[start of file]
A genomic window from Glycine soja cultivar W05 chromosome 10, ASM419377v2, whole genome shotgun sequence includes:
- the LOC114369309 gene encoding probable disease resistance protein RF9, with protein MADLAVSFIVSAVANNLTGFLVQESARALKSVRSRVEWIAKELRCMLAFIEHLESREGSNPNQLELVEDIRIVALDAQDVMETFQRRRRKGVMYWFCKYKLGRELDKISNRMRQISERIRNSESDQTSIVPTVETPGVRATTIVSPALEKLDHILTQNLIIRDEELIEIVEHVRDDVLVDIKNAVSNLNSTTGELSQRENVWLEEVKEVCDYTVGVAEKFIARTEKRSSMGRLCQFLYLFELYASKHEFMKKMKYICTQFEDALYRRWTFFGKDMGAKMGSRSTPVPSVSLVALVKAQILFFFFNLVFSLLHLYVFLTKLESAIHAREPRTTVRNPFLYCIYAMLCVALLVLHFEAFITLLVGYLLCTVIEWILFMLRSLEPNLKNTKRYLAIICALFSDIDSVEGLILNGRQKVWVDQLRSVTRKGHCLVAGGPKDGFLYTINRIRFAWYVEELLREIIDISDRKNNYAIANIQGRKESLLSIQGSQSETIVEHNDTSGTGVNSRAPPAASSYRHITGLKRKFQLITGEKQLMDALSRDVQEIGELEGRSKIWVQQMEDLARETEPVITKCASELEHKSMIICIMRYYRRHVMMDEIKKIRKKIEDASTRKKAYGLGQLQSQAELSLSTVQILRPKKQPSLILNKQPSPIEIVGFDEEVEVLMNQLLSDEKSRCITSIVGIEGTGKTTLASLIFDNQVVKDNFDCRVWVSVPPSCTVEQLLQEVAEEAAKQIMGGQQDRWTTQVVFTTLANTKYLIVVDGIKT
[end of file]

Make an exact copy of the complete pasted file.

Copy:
A genomic window from Glycine soja cultivar W05 chromosome 10, ASM419377v2, whole genome shotgun sequence includes:
- the LOC114369309 gene encoding probable disease resistance protein RF9, with protein MADLAVSFIVSAVANNLTGFLVQESARALKSVRSRVEWIAKELRCMLAFIEHLESREGSNPNQLELVEDIRIVALDAQDVMETFQRRRRKGVMYWFCKYKLGRELDKISNRMRQISERIRNSESDQTSIVPTVETPGVRATTIVSPALEKLDHILTQNLIIRDEELIEIVEHVRDDVLVDIKNAVSNLNSTTGELSQRENVWLEEVKEVCDYTVGVAEKFIARTEKRSSMGRLCQFLYLFELYASKHEFMKKMKYICTQFEDALYRRWTFFGKDMGAKMGSRSTPVPSVSLVALVKAQILFFFFNLVFSLLHLYVFLTKLESAIHAREPRTTVRNPFLYCIYAMLCVALLVLHFEAFITLLVGYLLCTVIEWILFMLRSLEPNLKNTKRYLAIICALFSDIDSVEGLILNGRQKVWVDQLRSVTRKGHCLVAGGPKDGFLYTINRIRFAWYVEELLREIIDISDRKNNYAIANIQGRKESLLSIQGSQSETIVEHNDTSGTGVNSRAPPAASSYRHITGLKRKFQLITGEKQLMDALSRDVQEIGELEGRSKIWVQQMEDLARETEPVITKCASELEHKSMIICIMRYYRRHVMMDEIKKIRKKIEDASTRKKAYGLGQLQSQAELSLSTVQILRPKKQPSLILNKQPSPIEIVGFDEEVEVLMNQLLSDEKSRCITSIVGIEGTGKTTLASLIFDNQVVKDNFDCRVWVSVPPSCTVEQLLQEVAEEAAKQIMGGQQDRWTTQVVFTTLANTKYLIVVDGIKT